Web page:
A letter to the House of Bishops from the Presiding Bishop:
April 30, 2008
For the House of Bishops
Dear brothers and sisters in Christ:
Inasmuch as the past several weeks have involved some significant situations, I thought it would be helpful to review and comment on process. First, regarding deposition for “abandonment of the communion of The Episcopal Church,” it is important to remember that such an act is not by definition punitive, but does give formal recognition to a reality already taking place. Once the Title IV Review Committee has certified that a bishop has abandoned the communion of this Church under Title IV, Canon 9, the bishop in question is given sixty days to respond.
During this sixty day period, Title IV has a provision for temporary inhibition of the bishop by the Presiding Bishop with the consent of the three senior active bishops of the Church. These bishops who must consent to the temporary inhibition do not, however, have a veto over consideration of the merits of the deposition by the House of Bishops, any more than those who must consent to temporary inhibitions in other circumstances have a veto over consideration of the charges by a trial court. This understanding of the canon is held not only by my Chancellor, but also by members of the Title IV Review Committee including an attorney who is an original member of the Committee, the chancellors of several dioceses who have been consulted, and the former Chair of both the Standing Commission on the Constitution and Canons and the Legislative Committee on the Canons at the General Convention.
As the actual vote regarding deposition draws near, it is important to recognize what does and does not constitute a relevant response by the bishop in question. A letter of resignation from the House is irrelevant to the charges brought forward by the Review Committee and the deposition proceedings, since deposition concerns a person’s ordination in this Church, not simply participation in the House of Bishops. Resignation from the House thus has no bearing on following through with the charges brought forward by the Review Committee. Deposition in this situation makes clear in an official way that the bishop in question is no longer permitted to exercise ordained ministry in this Church.
Regarding how the vote is to be taken, the canon is clear that a vote on deposition must occur at “regular or special meeting of the House.” Although we have other canonical consent provisions where consents may be secured by written ballot through the mail, that process does not satisfy the canons here. Every bishop entitled to vote is invited to the meeting and given ample notice that there will be a vote on depositions. Materials surrounding the deposition in question are posted in the “Bishops Only” section of the College for Bishops website. The canon is read that a quorum be present and a majority of all bishops present who are entitled to vote consent to the deposition, as was done in the case of Bishop Davies of Fort Worth in the 1990s and Bishop Larrea of Ecuador Central in 2005. In terms of parliamentary rules of order, any questions about the propriety of a vote are to be raised before the meeting or, of course, during it.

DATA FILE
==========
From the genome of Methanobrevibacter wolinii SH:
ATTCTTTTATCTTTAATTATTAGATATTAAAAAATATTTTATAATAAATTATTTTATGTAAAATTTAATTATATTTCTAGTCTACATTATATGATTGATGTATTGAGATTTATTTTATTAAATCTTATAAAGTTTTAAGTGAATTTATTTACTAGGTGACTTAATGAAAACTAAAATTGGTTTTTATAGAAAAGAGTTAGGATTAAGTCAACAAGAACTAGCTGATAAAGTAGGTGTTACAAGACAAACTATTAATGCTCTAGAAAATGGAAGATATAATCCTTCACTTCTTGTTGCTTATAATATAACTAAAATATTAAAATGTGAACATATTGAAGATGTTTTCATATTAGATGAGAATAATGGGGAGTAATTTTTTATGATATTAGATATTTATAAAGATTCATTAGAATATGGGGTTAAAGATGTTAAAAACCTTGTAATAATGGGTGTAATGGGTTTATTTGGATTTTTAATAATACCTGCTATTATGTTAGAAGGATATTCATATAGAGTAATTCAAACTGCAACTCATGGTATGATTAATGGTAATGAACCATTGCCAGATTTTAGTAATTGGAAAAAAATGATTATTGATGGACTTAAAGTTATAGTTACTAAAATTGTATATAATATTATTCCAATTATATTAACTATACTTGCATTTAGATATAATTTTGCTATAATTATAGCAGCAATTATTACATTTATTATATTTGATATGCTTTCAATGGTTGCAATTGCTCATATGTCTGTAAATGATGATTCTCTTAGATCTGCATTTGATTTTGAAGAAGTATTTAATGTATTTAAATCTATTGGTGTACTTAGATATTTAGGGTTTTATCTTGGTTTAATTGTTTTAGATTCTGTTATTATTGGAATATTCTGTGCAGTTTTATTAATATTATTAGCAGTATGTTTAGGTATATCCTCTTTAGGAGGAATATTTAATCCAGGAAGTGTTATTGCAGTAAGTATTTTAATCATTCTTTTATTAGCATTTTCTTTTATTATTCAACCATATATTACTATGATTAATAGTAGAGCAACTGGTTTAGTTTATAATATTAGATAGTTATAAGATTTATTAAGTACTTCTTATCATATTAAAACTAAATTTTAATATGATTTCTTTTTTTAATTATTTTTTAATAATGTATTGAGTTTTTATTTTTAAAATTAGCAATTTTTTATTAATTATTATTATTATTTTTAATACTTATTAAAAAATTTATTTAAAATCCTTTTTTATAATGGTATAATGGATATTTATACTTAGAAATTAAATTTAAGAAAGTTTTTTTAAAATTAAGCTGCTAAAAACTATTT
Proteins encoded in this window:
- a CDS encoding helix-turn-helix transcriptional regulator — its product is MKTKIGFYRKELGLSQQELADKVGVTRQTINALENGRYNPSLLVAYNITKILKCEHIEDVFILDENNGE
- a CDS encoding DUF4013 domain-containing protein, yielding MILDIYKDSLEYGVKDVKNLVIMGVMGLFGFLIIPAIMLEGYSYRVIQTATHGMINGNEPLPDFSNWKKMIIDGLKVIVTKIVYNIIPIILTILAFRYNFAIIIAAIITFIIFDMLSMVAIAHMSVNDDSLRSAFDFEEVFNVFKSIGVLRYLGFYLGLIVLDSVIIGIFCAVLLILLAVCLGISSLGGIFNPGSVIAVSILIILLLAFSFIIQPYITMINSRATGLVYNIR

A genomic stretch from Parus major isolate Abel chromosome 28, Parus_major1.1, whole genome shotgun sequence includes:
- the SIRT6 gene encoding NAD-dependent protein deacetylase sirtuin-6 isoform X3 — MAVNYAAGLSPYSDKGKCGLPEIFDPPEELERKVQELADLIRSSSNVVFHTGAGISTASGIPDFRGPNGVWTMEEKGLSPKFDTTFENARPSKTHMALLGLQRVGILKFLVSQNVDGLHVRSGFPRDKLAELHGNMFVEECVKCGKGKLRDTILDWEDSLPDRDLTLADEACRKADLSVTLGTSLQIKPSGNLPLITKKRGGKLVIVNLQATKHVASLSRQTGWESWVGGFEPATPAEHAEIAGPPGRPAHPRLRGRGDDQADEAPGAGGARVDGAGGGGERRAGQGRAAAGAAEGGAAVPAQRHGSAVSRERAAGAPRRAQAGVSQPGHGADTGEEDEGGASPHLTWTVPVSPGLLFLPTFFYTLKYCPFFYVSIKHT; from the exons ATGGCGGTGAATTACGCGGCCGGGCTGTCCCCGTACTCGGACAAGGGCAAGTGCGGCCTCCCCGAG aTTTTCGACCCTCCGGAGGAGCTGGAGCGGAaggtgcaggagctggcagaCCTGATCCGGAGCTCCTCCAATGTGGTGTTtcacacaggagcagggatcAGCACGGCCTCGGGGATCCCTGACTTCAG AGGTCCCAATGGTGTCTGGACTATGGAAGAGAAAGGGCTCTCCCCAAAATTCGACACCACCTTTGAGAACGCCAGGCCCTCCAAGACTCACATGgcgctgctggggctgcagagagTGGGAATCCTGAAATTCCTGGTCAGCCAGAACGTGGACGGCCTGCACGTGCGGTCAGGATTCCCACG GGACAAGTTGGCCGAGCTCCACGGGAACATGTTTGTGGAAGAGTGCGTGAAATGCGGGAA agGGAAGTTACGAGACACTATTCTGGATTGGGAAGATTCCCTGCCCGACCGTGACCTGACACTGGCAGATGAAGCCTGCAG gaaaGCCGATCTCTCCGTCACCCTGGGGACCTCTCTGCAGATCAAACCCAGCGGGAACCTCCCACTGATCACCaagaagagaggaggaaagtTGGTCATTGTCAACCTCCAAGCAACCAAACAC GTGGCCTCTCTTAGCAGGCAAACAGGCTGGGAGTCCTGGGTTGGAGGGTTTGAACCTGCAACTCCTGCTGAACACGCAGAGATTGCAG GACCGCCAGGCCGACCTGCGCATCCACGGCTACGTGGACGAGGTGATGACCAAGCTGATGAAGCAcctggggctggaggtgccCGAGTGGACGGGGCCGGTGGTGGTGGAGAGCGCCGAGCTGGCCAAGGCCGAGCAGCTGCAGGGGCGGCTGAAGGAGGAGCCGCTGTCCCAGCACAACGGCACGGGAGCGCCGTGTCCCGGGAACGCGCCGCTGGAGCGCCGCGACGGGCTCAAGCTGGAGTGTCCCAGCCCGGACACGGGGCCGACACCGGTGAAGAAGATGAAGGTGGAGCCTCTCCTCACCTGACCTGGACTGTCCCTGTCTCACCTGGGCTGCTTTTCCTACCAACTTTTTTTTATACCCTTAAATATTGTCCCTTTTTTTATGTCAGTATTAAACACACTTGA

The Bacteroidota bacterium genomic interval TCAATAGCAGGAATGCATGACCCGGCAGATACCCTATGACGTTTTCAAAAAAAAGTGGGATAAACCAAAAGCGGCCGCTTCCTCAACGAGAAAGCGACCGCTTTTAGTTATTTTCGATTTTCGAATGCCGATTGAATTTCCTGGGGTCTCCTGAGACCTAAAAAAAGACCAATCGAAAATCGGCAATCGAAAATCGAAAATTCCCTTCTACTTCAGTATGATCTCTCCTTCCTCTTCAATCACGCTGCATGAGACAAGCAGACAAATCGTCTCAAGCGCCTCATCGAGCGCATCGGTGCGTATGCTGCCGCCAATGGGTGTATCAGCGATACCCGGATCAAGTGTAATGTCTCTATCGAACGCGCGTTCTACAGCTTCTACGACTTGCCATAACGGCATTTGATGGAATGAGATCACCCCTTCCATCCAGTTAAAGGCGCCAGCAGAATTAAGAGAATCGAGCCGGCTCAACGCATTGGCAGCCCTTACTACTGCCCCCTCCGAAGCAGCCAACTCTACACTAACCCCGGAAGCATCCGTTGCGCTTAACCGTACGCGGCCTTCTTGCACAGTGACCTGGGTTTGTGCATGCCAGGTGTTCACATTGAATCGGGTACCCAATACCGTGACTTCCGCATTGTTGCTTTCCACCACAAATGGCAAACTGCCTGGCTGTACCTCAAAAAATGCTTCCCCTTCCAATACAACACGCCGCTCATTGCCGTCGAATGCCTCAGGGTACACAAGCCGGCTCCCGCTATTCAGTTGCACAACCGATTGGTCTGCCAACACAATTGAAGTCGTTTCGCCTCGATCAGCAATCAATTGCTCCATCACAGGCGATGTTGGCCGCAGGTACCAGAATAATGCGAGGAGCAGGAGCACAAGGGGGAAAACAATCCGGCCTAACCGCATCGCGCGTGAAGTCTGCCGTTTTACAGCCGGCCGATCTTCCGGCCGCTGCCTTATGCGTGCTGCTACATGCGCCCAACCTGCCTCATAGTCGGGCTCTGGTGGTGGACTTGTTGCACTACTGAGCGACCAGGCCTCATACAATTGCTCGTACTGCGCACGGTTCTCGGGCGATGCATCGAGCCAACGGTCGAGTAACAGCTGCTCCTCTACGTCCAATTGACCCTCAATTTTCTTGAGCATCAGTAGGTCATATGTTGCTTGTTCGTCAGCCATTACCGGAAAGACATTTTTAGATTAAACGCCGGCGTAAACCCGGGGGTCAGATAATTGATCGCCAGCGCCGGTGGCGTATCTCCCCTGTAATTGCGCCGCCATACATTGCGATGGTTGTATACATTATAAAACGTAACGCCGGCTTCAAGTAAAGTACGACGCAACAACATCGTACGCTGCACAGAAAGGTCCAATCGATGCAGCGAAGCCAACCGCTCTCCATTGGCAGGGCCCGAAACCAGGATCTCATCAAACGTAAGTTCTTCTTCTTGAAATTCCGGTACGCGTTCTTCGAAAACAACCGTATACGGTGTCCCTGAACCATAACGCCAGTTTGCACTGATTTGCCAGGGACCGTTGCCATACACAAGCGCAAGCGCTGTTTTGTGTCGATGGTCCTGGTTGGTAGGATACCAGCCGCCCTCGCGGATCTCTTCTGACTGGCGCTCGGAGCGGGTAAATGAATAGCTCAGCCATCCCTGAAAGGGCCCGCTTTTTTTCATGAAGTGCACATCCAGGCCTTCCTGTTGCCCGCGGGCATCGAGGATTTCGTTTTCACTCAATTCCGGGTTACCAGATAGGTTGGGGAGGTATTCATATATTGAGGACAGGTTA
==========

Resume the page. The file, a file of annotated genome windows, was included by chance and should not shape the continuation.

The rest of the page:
These are weighty matters, and it is important that we take seriously our procedures, as well as their purpose and intent. It is also important that we remember the reason that such canons and procedures are in place. These matters with which we are confronted have ramifications for many outside our House. For those who would like an alternative to deposition, we already have one, in the form of renunciation of vows in this Church, so that anyone may pursue his or her conscience and desires in another part of Christ’s Body. This option makes clear and clean an individual’s departure from The Episcopal Church. Resignation from the House is quite different, since it only deals with the person’s relation to the House, not to The Episcopal Church. Thus, to resign from the House while still claiming jurisdiction over a diocese with its property and assets is not a viable alternative.
Some have misunderstood the impact and intent of deposition. It is this Church’s formal way of saying to the world that the deposed cleric is no longer permitted to act as a sacramental representative of this Church. If vows to uphold the doctrine, discipline, and worship of this Church are not voluntarily renounced, how otherwise can a cleric take up new vows to uphold the doctrine, discipline, and worship of another Church?
These are indeed difficult decisions that we at times are called to make, and I have no doubt that all of us would wish things were different. We must respond to the situations with which we are faced, compassionately but not naively, knowing that we make these decisions not for ourselves alone but for the people whom we are called to shepherd and oversee. I remain
Your servant in Christ,
Katharine Jefferts Schori
Update, Wednesday afternoon, from the for-what-it's-worth department: according to George Conger at The Living Church,
Sufficient legal grounds exist for presenting Presiding Bishop Katharine Jefferts Schori for ecclesiastical trial on 11 counts of violating the Constitution and Canons of The Episcopal Church, according to a legal memorandum that has begun circulating among members of the House of Bishops.
Prepared by an attorney on behalf of a consortium of bishops and church leaders seeking legal counsel over the canonical implications of the Presiding Bishop’s recent actions, it is unclear whether a critical mass of support will form behind the report’s recommendations for any action to be taken, persumably as a violation of the Presiding Bishop’s ordination vows.